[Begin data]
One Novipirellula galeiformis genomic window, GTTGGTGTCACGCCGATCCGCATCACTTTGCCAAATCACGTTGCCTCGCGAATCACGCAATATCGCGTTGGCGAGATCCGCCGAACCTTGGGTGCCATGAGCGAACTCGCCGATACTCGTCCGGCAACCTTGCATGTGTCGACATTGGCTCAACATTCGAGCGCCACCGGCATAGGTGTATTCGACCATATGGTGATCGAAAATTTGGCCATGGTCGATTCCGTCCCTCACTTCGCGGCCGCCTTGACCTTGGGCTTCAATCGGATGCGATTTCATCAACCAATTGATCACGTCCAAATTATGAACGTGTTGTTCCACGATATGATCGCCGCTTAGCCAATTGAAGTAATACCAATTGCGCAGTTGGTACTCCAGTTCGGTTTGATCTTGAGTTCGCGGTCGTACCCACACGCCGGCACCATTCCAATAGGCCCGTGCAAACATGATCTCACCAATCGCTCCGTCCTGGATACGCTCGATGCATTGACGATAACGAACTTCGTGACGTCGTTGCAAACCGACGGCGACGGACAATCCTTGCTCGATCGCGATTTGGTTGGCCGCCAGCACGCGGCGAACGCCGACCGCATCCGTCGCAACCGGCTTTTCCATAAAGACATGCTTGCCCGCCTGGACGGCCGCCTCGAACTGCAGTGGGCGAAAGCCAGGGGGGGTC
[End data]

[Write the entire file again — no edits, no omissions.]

One Novipirellula galeiformis genomic window, GTTGGTGTCACGCCGATCCGCATCACTTTGCCAAATCACGTTGCCTCGCGAATCACGCAATATCGCGTTGGCGAGATCCGCCGAACCTTGGGTGCCATGAGCGAACTCGCCGATACTCGTCCGGCAACCTTGCATGTGTCGACATTGGCTCAACATTCGAGCGCCACCGGCATAGGTGTATTCGACCATATGGTGATCGAAAATTTGGCCATGGTCGATTCCGTCCCTCACTTCGCGGCCGCCTTGACCTTGGGCTTCAATCGGATGCGATTTCATCAACCAATTGATCACGTCCAAATTATGAACGTGTTGTTCCACGATATGATCGCCGCTTAGCCAATTGAAGTAATACCAATTGCGCAGTTGGTACTCCAGTTCGGTTTGATCTTGAGTTCGCGGTCGTACCCACACGCCGGCACCATTCCAATAGGCCCGTGCAAACATGATCTCACCAATCGCTCCGTCCTGGATACGCTCGATGCATTGACGATAACGAACTTCGTGACGTCGTTGCAAACCGACGGCGACGGACAATCCTTGCTCGATCGCGATTTGGTTGGCCGCCAGCACGCGGCGAACGCCGACCGCATCCGTCGCAACCGGCTTTTCCATAAAGACATGCTTGCCCGCCTGGACGGCCGCCTCGAACTGCAGTGGGCGAAAGCCAGGGGGGGTC